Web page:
Swordplay? No Way!

When it comes to Renaissance weaponry, John Clements is deadly serious

The medieval long-sword I'm holding in both hands, over my head, isn't real. It's a wooden "waster," designed for training -- and God knows that I'm not ready for metal blades. Until this afternoon, I couldn't have told you the first thing about swords. I didn't know the difference between a buckler and an épée, didn't realize that the swordplay in Highlander was historically ignorant crap, couldn't have told you how, precisely, the duded-up swashbucklers at the Renaissance Festival were butchering the era they purport to celebrate.

But in the last couple of hours, John Clements has made it his business to teach me. He has rummaged through his library of Xeroxed texts, showing me woodcuts of naked Renaissance fighters, paintings of severed hands and heads rolling around medieval battlefields. In his garage, he had me pull on a chain-mail glove, then sawed a sword back and forth over the back of my hand: See how well the mail works? No bleeding! He handed me replicas of dozens of swords, so I could feel their weight and balance, and understand the European arms race between 1300 and 1700.

And now, out in John's suburban, privacy-fenced backyard, he's teaching me to fight. He shows me how to grip the waster, then faces me, wielding one of his own. He issues his standard statement of purpose: We are not playing for points. We are not putting on a show. We are practicing a dead-serious martial art. Certainly he's dead serious: He looks at me the way a mongoose looks at a cobra. He's not a big guy -- five foot seven, 150 pounds -- but he's muscular, fast and focused. Even his goatee looks formidable.

Tools of the trade: Clements at home.
Amy Spangler
Tools of the trade: Clements at home.
Swords, no sorcerors: Clements thrusts at the heart of student Jeffrey Basham.
Amy Spangler
Swords, no sorcerors: Clements thrusts at the heart of student Jeffrey Basham.

Strike at me, he says, waving toward his chest, and I try. In pedagogic slo-mo, he dodges the blow and countercuts, rubbing his waster's edge against my exposed stomach: a slash to my vital organs. I am dead.

I try striking at him a half dozen more ways: Starting with the waster to the left, the right, pointed up, pointed down, aiming for his chest, his head, his legs. Even at half speed, he usually kills me in about three seconds; once, I manage to survive for four. He deflects my wooden blade with the flat of his own, then slices open my neck; he slashes off my legs or somehow traps my head under his arm, leaving him free to dispatch me however he pleases.

I studied a little European history in high school and college, but it was all about geopolitics and art movements and who the Hapsburgs married, intellectual subjects that never grabbed me viscerally. But swordplay -- the narrow slice of European history that obsesses John -- that's all about viscera. If we were fighting for real, battling like the Crusaders, then my guts would be strewn across John's backyard.

I am dead, dead, dead. But the history comes to life.

Like lots of kids, John gravitated toward swords. In '70s Florida, he loved gladiator movies; he organized playground sword battles; he read Ivanhoe. And when he was 13, he started fencing lessons.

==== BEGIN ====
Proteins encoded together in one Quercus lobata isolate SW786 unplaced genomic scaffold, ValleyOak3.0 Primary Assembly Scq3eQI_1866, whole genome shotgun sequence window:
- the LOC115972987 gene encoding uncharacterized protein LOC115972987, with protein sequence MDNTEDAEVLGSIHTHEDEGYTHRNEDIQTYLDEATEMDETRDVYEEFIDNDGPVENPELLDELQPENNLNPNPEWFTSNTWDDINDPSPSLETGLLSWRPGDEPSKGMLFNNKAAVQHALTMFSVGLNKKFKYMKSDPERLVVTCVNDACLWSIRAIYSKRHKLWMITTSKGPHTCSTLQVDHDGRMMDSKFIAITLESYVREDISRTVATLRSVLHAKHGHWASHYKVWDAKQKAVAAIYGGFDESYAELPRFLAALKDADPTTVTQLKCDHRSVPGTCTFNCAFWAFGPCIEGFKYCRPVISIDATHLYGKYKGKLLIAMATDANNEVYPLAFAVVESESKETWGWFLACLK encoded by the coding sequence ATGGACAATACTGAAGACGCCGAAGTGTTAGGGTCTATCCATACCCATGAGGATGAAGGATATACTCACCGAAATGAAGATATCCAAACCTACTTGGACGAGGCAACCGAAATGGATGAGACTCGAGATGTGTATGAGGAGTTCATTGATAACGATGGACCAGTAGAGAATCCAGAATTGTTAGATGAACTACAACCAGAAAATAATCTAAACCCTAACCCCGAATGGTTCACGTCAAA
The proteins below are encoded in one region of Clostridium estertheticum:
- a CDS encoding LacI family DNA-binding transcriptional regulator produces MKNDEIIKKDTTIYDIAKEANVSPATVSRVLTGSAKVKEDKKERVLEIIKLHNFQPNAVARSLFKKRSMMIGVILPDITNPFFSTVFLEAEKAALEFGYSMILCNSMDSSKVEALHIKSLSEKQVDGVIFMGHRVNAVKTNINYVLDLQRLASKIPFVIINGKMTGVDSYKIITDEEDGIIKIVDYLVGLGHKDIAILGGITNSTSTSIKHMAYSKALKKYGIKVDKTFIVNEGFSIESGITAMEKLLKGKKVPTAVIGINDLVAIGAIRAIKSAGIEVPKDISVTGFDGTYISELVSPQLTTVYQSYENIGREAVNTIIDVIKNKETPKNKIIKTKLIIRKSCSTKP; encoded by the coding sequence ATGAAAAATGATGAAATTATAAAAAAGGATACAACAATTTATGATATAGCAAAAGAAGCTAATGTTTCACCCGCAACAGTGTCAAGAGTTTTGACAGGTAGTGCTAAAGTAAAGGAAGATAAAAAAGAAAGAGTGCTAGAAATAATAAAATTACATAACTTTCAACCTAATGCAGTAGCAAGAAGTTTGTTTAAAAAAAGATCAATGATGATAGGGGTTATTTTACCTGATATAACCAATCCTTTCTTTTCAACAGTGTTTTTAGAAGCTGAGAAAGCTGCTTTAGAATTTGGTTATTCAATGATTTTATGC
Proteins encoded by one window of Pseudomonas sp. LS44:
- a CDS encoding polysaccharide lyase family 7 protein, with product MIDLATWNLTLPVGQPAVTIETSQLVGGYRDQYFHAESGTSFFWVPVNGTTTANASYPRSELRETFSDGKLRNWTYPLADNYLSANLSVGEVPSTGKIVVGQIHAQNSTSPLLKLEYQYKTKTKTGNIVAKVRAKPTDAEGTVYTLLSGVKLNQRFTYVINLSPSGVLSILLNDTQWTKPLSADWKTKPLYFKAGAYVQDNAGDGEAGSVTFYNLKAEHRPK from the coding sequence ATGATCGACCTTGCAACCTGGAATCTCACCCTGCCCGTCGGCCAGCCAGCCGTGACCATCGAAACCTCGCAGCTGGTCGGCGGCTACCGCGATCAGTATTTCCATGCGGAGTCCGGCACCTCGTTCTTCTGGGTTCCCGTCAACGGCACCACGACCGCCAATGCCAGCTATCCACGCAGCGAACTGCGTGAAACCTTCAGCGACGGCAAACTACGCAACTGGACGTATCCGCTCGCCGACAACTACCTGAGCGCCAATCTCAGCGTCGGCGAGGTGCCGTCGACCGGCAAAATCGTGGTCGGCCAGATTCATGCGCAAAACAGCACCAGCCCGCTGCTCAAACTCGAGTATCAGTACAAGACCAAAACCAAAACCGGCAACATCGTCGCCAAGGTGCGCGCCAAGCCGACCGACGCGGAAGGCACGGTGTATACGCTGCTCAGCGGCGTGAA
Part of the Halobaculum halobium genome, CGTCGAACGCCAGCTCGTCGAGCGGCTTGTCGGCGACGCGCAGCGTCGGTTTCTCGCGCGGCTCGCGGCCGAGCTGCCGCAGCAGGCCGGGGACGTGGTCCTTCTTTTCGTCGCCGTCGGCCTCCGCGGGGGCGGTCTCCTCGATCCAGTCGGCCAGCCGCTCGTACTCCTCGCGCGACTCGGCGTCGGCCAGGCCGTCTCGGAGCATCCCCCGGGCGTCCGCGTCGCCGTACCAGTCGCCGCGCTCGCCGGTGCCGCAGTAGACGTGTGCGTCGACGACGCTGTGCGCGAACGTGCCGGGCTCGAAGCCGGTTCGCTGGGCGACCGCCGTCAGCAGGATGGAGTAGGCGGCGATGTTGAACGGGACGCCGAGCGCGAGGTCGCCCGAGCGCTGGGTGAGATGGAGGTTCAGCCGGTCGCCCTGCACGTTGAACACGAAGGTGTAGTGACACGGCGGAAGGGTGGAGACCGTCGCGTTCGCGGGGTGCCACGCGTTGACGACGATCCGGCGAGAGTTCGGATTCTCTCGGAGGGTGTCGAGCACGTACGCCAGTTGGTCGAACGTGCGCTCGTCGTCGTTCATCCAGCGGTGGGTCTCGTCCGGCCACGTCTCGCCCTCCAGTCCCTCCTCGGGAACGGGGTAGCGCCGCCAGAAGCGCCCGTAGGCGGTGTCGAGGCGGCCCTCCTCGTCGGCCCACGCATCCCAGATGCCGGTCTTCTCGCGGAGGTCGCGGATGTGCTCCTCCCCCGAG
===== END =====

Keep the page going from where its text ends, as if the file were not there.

Fencing disappointed him. He began asking questions: Why wasn't he learning the kind of swordplay he'd seen in The Three Musketeers? Why fight with wimpy fencing foils instead of rapiers and daggers? Whatever happened to two-handed war swords? He put those questions to anyone he thought might know -- his fencing teachers, fantasy role players and experts in staged combat -- but nobody offered a satisfactory answer.

Still, he played at sword-fighting with his friends, saw other people in the park doing the same thing and fought against them, too. Soon he had 50 or so people regularly "crossing swords" with padded sticks. In little Melbourne, Florida, 50 was a lot of people.

But John wanted more than a play group; he wanted rigor and substance. In 1980, as a high school junior, he began studying European arms and armor, making replicas and reading everything he could find. He also turned to the Asian martial arts and specialized in kickboxing. But when he asked his teachers about the Western martial arts, they replied that there were none. That bullheaded ignorance infuriated him. But look at the weapons, he'd say. You're saying that Europeans, who were so ingenious in other realms -- architecture, government, science, painting -- didn't apply that ingenuity to the arts of war?

Eventually John's quest led him to Hank Reinhardt, the cantankerous Georgian who, more than any other American, knows about fighting with European swords. In the '60s Hank had helped found the Society for Creative Anachronism, a role-playing group that re-created the Middle Ages "as they should have been." For nearly seven years he went undefeated in the group's mock battles, and even fashioned a business out of his fixation: Museum Replicas Ltd., which sells reproduction swords.

Hank ultimately grew sick of the Creative Anachronists' fantasy and role-playing; he adored the swords, couldn't stand the sorcerers. On his own, he explored the real power of medieval weaponry. He loved to make "test cuts," whacking bamboo or sides of beef to demonstrate the effectiveness of European blades. And he loved to match his weapons against those of other continents, taking on everyone from Filipino stick fighters to kendo swordsmen.

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